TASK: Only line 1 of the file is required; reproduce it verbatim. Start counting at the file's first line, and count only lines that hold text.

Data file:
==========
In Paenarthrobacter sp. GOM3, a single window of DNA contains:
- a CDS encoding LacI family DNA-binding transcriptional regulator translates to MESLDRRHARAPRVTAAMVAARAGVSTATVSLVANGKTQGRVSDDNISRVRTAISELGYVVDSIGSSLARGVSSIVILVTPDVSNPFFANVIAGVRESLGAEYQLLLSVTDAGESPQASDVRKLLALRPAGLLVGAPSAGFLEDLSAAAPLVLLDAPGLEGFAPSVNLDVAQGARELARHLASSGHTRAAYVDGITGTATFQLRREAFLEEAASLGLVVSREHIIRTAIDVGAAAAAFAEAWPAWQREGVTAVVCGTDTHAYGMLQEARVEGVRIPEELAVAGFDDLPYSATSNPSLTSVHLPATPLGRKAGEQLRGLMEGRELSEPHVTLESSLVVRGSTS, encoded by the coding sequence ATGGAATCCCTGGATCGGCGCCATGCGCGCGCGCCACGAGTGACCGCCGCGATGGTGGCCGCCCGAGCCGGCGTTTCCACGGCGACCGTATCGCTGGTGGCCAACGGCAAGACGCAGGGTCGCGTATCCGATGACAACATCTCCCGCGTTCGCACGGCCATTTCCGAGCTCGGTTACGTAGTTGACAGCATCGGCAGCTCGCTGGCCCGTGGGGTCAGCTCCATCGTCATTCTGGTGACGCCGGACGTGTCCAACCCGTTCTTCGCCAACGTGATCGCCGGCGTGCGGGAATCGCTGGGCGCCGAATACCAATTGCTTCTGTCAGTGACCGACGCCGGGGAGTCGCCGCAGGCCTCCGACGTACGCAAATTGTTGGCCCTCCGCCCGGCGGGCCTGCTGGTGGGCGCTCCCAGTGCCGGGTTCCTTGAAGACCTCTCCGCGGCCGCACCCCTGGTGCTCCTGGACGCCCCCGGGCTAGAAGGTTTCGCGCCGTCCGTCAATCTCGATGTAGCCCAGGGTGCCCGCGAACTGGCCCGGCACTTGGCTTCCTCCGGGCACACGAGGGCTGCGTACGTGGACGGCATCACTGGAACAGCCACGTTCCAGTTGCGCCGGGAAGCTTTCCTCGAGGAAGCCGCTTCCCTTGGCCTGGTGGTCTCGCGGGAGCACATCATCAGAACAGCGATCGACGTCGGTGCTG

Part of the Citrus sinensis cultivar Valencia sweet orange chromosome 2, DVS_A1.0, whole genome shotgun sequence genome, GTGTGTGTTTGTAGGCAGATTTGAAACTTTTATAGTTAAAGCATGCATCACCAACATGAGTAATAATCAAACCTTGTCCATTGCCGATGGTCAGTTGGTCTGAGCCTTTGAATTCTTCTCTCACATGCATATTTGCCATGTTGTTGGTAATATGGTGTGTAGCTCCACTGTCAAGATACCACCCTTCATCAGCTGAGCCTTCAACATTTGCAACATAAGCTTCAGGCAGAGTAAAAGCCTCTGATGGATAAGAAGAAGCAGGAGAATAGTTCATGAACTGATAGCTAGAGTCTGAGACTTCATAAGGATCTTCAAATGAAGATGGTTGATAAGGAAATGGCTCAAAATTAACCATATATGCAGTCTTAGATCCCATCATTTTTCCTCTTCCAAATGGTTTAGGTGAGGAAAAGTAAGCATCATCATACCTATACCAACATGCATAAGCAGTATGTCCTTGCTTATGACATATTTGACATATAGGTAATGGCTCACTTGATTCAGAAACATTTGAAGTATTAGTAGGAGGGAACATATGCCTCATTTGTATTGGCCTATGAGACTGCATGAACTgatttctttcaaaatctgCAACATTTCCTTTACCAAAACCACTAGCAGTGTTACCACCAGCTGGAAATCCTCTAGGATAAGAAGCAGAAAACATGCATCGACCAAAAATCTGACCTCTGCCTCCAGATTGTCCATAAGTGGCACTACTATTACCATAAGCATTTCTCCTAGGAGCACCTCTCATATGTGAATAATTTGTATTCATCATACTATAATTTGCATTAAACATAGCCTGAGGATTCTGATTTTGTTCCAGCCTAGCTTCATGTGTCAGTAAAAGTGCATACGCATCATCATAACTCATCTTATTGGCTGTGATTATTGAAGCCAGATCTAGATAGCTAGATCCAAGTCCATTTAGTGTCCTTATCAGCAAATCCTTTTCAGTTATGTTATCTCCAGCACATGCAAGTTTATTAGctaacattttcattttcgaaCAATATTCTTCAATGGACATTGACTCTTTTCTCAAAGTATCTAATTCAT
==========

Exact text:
In Paenarthrobacter sp. GOM3, a single window of DNA contains: